Posts Tagged ‘FT-817’

A dongle for the FT-817

If you have used a Yaesu FT-817 on SSB you’ll have probably been annoyed by the lack of a TUNE button to generate a steady carrier for antenna tuning. You usually have to press the MODE button a few times to select FM or PKT, use PTT to send a carrier, then change mode back to USB or LSB. It isn’t one of life’s greater annoyances, but it’s a nuisance all the same, especially if you use an antenna like the AlexLoop which needs retuning every time you change frequency.

A couple of weeks ago I received a letter from one of my blog readers, John G4HUK, enclosing a Quick-Tune Dongle that he makes for the Yaesu FT-817, FT-857 and FT-897 rigs. It’s a neat little gadget that plugs into the ACC port on the back of the radio. What it does is let you generate a tuning signal in SSB mode by double-clicking the microphone PTT. Simple but effective! It won’t be so useful for home users who have a CAT cable plugged into their ACC port already, but for SOTA operators and other exponents of outdoor radio (apart from CW operators who can just hold the key down) it could be a godsend.

The Quick Tune Dongle installed on the back of the FT-817

The dongle didn’t work for me at first until I set the baud rate of my FT-817’s ACC port to 9600. This is explained in the ‘manual’. The instructions also explain how you can reconfigure the dongle to change the way it works. By default it will use PKT mode to generate the tuning carrier and ignore double-clicks made in any mode other than USB and LSB, which I think will suit most people.

I think it is an ingenious little gadget which you can get from HUK Electronics for £15.95 + postage. Here’s a video of the dongle in action.

A nice audio report

I just finished a contact with a very loud Austrian station, OE3DIA on 10 metres, who took time out while working a string of stations to give me a complimentary audio report, quite unsolicited. It’s good when that happens! The comment was “Very nice audio cutting through the QRM” I was using the K3 at 80 watts and the mike was one of those Heil mikes with the dual insert, set to “narrow”. The K3 transmit audio equalisation is factory standard, in other words flat.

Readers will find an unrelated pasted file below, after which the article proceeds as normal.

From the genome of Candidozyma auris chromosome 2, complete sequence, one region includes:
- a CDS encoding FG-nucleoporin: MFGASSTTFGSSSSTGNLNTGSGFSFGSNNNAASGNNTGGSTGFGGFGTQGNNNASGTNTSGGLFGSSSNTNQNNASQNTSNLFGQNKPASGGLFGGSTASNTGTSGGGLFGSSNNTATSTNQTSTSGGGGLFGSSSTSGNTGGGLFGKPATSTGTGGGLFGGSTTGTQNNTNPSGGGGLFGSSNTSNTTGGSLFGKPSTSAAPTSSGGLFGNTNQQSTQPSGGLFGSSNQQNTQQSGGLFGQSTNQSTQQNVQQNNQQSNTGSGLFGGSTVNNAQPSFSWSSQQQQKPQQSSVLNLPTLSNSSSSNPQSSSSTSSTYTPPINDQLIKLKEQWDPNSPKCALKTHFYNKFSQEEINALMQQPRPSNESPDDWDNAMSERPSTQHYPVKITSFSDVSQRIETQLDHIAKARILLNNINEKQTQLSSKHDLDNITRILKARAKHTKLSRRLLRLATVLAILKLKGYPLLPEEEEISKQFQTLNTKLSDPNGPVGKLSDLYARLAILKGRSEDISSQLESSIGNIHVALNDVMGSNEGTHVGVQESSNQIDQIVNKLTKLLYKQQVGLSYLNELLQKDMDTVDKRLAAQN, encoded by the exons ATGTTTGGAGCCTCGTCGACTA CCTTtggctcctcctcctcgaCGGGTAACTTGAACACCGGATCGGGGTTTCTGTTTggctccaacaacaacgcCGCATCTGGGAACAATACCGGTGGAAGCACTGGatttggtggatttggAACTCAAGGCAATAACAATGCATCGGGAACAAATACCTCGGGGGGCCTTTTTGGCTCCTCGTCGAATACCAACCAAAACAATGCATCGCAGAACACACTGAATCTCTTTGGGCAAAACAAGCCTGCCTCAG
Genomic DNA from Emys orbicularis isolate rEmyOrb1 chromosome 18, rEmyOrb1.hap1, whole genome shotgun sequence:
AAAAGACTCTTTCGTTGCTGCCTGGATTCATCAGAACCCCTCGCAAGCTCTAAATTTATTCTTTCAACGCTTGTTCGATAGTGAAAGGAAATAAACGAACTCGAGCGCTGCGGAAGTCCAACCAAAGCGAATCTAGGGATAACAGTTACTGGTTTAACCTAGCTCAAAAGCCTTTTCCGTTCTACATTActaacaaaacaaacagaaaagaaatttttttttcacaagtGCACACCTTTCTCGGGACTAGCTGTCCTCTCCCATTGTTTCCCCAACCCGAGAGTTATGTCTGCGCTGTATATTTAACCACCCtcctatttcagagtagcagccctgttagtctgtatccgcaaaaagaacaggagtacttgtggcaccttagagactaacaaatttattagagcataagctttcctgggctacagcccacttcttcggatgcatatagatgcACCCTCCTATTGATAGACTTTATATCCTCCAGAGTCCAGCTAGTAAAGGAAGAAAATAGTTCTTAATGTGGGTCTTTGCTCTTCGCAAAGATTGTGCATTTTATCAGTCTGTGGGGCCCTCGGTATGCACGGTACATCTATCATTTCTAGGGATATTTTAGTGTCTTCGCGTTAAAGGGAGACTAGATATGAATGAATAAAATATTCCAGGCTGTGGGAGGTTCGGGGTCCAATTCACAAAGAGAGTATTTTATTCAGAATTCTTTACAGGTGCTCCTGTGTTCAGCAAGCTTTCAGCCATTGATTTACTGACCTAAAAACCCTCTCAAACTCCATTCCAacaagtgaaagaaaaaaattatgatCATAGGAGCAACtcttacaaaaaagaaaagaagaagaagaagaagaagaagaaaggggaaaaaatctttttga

As it happens I had just been doing some audio comparisons between the KX3 and the FT-817. There has been a thread going on the KX3 Yahoo group started by a disenchanted American ham who claims that the FT-817 has punchier audio than the KX3. It’s rubbish, to put it politely. The KX3 has a built-in speech compressor, while my 817 has an RF processor made by Joachim, DF4ZS (more details on my FT-817 page) built into the microphone. Without it there is just no comparison.

I recorded some audio clips so you can hear for yourself:

There is a bit of distortion on those clips which was not noticeable when listening on the radio. I think I might have a problem with my sound card.

I’m not sure if the difference are that noticeable in those clips, but when you look at the needle of the power meter the KX3 certainly has the more punchy signal.

Both the FT-817 and the KX3 were running off 13.8V and set to 5 watts output. I couldn’t compare them on battery power as I don’t have the charger board for the KX3 and the external battery pack (10xAA NiMH cells) I intended to use appears to be past it and the KX3 kept cutting out on voice peaks.

More of a Shout than a Whisper…..

The key to converting your treasured and incredibly versatile FT-817 or similar into a digital powerhouse seems to be an A. computer and B. a sound card interface.

So, armed with a tidy little Signalink USB interface, I’ve been attacking digital modes with vigour, starting with WSPR (Weak Signal Propagation Reporting). The Signalink USB is basically a remote sound card in a box, powered by your computer’s USB. This solution allows controlled audio isolation between your rig and transceiver. Level adjustment is available on the front panel too which means you don’t have to navigate clumsily through several windows on your PC and adjust sliders with your mouse to optimise levels.

FT-817 and Signalink USB Interface
The interface connects directly to the data port of my FT-817 and provides a PTT function, if required. However, I’m also using a CAT interface which provides PTT (Push To Talk) as well as frequency configuration from the WSPR program that I’ve started with.